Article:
Is there a way to determine your ratio of small, dense particles to light, fluffy ones? A test called the vertical auto profile test (VAP) test measures particle density and tells you the ratio of small, dense and light, fluffy particles of LDL you have. It costs more than a standard lipid profile but may be worth the extra cost for some people. Doctors still aren’t in agreement about who needs a test like the vertical auto profile test. Some cardiologists believe everyone should get one while others think standard lipid testing is enough.
Who’s a Good Candidate?
Where advanced lipid testing like the VAP would likely be most beneficial is if you have a normal lipid panel, but a family history of heart disease or if you have type-2 diabetes or metabolic syndrome. Insulin resistance is associated with a higher ratio of small, dense particles even when total LDL-cholesterol is normal. A standard lipid panel may show your total LDL is normal but you have a high proportion of small, dense particles that put you at greater risk for heart disease. In this case, you would want to be more aggressive at lowering your heart disease risk. Without more advanced testing, you would be unaware you have an unhealthy lipid profile.
Another test called the lipoprotein particle profile test is another option that tests LDL particle size. It has the advantage of also measuring remnant lipoprotein. Remnant lipoprotein, or RLP, is believed to be a marker for a higher risk for heart disease. A number of other tests are available that measure LDL particle size. Talk to your doctor about the options.
The Bottom Line?
Standard lipid testing for LDL-cholesterol, HDL-cholesterol, and triglycerides, is helpful but doesn’t always tell the full story. The results of a standard lipid panel may not be representative of your risk for heart disease and stroke. If you have a family history of heart disease or are at high risk for other reasons like type 2 diabetes, talk to your doctor about measuring LDL particle size using a test like the VAP. Just as importantly, lower your risk in other ways by treating high blood pressure, exercising regularly, sitting less, eating a clean, unprocessed diet, checking your blood sugar regularly, getting 7 to 8 hours of sleep a night and keeping your weight under control.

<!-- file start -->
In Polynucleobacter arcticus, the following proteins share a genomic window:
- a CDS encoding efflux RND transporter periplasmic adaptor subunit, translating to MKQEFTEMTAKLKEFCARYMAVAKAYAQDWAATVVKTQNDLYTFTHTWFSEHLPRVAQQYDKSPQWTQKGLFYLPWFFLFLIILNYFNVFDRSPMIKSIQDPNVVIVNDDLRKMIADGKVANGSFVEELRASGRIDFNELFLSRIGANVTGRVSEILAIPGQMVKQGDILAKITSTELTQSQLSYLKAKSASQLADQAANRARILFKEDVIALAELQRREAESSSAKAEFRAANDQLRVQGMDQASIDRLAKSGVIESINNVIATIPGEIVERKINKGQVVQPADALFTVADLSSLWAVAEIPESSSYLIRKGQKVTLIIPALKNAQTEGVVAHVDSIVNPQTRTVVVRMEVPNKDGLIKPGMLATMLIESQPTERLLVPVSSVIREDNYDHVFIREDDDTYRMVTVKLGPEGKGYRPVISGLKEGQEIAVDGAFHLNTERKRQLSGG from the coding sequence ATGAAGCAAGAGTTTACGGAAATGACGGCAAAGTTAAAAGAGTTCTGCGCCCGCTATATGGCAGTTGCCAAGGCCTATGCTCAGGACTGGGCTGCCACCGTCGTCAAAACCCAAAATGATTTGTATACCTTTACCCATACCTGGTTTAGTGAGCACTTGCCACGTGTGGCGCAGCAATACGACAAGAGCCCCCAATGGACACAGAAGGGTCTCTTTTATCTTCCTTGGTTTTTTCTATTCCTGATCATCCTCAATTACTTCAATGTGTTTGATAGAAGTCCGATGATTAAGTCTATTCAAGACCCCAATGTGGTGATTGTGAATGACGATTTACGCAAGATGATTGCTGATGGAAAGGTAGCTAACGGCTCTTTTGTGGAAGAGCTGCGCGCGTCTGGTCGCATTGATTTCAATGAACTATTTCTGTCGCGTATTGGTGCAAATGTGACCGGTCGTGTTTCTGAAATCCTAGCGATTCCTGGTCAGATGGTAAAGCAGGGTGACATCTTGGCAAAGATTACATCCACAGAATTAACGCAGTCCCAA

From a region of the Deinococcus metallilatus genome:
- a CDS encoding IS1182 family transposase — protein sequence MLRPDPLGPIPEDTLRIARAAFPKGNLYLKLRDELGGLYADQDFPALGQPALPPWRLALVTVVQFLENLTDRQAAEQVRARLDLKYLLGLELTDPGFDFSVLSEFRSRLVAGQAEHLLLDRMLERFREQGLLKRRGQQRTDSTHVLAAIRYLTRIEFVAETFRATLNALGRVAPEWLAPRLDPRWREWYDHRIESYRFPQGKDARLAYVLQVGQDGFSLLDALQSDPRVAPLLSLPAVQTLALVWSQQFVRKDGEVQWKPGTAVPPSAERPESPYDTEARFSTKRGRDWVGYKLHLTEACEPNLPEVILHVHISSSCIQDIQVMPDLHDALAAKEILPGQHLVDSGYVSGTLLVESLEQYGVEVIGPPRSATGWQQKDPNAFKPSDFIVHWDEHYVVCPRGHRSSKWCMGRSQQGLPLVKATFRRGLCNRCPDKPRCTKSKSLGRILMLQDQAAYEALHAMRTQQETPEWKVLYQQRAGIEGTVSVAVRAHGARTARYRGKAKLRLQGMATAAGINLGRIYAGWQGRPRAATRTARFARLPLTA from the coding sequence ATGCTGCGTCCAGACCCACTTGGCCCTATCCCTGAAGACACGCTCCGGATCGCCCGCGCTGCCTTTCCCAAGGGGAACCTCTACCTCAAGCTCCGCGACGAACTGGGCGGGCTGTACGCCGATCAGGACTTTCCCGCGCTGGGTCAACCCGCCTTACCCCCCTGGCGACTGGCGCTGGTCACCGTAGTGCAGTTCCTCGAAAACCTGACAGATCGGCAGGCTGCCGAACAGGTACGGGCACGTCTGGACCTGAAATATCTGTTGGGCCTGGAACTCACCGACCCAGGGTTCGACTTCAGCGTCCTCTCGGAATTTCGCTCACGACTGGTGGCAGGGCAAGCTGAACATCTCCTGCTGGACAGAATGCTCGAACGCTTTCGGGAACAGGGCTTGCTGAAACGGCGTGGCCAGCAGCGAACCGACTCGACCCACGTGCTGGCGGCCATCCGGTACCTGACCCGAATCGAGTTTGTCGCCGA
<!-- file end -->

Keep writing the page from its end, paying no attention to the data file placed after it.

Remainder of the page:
Heart disease is very much a “lifestyle disease.” Make sure you’re leading a heart-healthy lifestyle as much as possible.
World Heart Federation. “Cardiovascular disease risk factors”
CDPHP Medical Messenger. “Beyond Routine Cholesterol Testing: The Role of LDL Particle Size Assessment. 2004.
J Am Coll Cardiol. 2013 Jan 29;61(4):427-36. doi: 10.1016/j.jacc.2012.08.1026. Epub 2012 Dec 19.
John Hopkins Medicine. “The New Blood Lipid Tests – Sizing Up LDL-Cholesterol”
Cardiac Biomarkers. “Remnant Lipoproteins and Atherosclerotic Disease”
Related Articles By Cathe: